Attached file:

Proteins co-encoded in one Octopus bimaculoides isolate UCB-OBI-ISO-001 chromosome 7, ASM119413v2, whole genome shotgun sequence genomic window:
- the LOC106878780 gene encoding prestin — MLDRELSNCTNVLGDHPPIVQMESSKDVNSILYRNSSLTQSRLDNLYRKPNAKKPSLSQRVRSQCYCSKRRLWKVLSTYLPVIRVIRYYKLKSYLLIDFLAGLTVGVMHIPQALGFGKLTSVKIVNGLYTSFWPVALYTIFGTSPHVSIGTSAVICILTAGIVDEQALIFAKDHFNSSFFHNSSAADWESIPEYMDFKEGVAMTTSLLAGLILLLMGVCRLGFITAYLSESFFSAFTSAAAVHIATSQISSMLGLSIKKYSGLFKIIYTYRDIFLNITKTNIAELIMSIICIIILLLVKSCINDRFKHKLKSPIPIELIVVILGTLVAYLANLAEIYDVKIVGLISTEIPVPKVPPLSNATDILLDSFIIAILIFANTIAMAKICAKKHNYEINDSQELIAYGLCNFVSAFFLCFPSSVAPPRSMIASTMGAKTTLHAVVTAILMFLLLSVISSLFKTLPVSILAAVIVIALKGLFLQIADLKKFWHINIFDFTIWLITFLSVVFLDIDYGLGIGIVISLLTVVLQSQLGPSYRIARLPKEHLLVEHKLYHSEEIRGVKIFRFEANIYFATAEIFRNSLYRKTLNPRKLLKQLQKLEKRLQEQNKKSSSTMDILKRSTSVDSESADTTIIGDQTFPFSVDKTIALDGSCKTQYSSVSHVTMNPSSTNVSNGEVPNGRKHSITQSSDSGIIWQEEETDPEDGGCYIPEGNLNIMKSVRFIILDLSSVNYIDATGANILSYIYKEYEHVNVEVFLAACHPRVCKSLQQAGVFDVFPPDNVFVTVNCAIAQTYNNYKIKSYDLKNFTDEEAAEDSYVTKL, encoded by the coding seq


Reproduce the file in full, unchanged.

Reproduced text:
Proteins co-encoded in one Octopus bimaculoides isolate UCB-OBI-ISO-001 chromosome 7, ASM119413v2, whole genome shotgun sequence genomic window:
- the LOC106878780 gene encoding prestin — MLDRELSNCTNVLGDHPPIVQMESSKDVNSILYRNSSLTQSRLDNLYRKPNAKKPSLSQRVRSQCYCSKRRLWKVLSTYLPVIRVIRYYKLKSYLLIDFLAGLTVGVMHIPQALGFGKLTSVKIVNGLYTSFWPVALYTIFGTSPHVSIGTSAVICILTAGIVDEQALIFAKDHFNSSFFHNSSAADWESIPEYMDFKEGVAMTTSLLAGLILLLMGVCRLGFITAYLSESFFSAFTSAAAVHIATSQISSMLGLSIKKYSGLFKIIYTYRDIFLNITKTNIAELIMSIICIIILLLVKSCINDRFKHKLKSPIPIELIVVILGTLVAYLANLAEIYDVKIVGLISTEIPVPKVPPLSNATDILLDSFIIAILIFANTIAMAKICAKKHNYEINDSQELIAYGLCNFVSAFFLCFPSSVAPPRSMIASTMGAKTTLHAVVTAILMFLLLSVISSLFKTLPVSILAAVIVIALKGLFLQIADLKKFWHINIFDFTIWLITFLSVVFLDIDYGLGIGIVISLLTVVLQSQLGPSYRIARLPKEHLLVEHKLYHSEEIRGVKIFRFEANIYFATAEIFRNSLYRKTLNPRKLLKQLQKLEKRLQEQNKKSSSTMDILKRSTSVDSESADTTIIGDQTFPFSVDKTIALDGSCKTQYSSVSHVTMNPSSTNVSNGEVPNGRKHSITQSSDSGIIWQEEETDPEDGGCYIPEGNLNIMKSVRFIILDLSSVNYIDATGANILSYIYKEYEHVNVEVFLAACHPRVCKSLQQAGVFDVFPPDNVFVTVNCAIAQTYNNYKIKSYDLKNFTDEEAAEDSYVTKL, encoded by the coding seq